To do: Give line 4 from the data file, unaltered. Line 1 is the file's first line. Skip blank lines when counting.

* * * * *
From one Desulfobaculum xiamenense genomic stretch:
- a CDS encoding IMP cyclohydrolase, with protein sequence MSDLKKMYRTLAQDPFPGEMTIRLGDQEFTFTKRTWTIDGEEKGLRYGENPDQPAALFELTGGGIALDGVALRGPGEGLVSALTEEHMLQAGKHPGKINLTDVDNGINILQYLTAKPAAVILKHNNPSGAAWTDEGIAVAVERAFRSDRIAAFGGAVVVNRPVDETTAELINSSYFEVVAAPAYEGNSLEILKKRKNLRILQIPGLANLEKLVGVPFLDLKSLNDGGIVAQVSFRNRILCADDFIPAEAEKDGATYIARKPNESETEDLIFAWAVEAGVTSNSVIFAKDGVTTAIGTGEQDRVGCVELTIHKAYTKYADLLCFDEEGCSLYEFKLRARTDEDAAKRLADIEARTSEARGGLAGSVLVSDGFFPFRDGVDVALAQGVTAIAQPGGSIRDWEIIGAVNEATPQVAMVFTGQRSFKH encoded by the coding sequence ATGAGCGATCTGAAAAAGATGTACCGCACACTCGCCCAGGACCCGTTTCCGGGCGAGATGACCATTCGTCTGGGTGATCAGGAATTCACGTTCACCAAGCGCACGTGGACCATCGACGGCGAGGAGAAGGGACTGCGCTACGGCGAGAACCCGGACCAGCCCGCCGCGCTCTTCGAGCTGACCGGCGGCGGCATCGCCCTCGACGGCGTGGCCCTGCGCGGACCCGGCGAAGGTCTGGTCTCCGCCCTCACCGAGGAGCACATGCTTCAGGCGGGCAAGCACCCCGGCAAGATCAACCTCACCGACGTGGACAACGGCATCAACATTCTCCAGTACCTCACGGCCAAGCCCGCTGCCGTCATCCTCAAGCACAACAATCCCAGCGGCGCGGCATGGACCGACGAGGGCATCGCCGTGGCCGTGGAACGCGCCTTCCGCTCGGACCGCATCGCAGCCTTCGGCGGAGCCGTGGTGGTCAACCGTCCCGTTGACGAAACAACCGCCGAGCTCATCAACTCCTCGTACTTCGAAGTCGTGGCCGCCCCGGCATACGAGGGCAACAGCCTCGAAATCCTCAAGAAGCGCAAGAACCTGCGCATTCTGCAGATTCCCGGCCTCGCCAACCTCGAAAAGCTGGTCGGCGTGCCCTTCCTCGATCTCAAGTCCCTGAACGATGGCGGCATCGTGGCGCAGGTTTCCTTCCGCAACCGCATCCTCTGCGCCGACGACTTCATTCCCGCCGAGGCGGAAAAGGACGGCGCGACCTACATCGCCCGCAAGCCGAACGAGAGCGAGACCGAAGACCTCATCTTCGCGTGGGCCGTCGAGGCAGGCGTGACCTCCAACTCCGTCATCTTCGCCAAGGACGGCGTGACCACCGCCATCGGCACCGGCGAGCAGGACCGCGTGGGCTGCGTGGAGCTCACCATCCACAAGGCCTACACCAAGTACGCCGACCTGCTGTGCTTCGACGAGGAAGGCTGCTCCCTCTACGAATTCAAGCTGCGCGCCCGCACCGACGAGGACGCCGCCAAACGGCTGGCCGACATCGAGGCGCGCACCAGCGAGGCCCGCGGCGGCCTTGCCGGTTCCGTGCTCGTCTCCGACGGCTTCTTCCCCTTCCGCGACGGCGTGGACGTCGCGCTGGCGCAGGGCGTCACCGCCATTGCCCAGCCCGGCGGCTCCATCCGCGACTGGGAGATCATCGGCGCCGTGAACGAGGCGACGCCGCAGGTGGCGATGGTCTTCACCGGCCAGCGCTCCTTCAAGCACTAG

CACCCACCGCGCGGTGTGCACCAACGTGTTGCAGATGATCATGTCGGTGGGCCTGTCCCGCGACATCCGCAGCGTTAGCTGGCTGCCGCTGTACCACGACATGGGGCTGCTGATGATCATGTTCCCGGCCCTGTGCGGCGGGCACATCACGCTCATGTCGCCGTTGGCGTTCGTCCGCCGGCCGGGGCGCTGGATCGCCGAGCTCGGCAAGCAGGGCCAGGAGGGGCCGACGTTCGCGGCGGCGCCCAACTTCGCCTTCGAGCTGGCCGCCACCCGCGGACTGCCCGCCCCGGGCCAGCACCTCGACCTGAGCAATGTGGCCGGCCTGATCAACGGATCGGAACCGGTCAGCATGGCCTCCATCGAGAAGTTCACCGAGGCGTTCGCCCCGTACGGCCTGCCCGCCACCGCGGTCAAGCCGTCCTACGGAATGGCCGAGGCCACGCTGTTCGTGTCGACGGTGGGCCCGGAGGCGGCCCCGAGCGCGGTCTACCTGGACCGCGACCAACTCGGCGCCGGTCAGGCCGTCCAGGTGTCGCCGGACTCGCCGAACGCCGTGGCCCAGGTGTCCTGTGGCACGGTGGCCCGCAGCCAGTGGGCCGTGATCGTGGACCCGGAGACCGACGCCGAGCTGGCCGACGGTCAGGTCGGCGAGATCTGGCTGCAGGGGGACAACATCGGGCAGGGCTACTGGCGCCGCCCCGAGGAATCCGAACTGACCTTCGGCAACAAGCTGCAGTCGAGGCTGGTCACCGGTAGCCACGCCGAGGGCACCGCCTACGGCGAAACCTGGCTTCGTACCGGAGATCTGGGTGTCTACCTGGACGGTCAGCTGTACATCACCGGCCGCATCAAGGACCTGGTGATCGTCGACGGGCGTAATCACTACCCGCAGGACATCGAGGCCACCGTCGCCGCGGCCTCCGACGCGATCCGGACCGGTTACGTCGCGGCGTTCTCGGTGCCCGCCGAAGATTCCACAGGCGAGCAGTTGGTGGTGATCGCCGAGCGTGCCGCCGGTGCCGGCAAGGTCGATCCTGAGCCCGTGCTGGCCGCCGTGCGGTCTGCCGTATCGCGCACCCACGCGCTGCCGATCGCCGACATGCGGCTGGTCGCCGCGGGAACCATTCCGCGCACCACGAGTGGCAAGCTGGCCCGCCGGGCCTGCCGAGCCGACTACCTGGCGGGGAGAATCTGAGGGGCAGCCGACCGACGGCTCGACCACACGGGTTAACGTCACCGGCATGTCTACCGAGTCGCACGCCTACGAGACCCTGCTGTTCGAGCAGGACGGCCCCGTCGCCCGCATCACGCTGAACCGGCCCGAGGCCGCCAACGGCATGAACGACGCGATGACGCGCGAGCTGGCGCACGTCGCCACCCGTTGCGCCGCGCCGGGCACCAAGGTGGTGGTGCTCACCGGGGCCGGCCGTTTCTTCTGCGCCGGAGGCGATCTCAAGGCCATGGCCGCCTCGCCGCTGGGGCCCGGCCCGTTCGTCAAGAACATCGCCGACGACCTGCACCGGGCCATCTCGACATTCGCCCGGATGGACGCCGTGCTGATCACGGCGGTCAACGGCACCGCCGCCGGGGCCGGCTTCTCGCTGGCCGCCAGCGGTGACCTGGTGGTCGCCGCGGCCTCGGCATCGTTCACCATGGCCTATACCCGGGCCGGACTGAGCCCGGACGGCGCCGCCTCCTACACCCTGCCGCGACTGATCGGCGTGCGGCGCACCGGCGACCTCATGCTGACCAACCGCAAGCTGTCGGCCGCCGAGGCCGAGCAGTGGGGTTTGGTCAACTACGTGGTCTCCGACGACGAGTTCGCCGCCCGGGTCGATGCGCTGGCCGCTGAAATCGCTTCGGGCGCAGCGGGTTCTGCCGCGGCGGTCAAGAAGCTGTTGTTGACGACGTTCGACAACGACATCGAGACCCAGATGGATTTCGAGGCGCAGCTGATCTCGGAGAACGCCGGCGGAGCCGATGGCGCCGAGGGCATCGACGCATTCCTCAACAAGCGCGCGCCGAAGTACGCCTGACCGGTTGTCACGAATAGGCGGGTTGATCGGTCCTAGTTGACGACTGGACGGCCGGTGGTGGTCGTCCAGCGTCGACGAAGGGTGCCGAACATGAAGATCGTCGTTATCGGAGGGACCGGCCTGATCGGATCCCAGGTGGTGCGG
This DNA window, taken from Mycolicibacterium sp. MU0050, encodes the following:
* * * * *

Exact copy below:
This DNA window, taken from Mycolicibacterium sp. MU0050, encodes the following: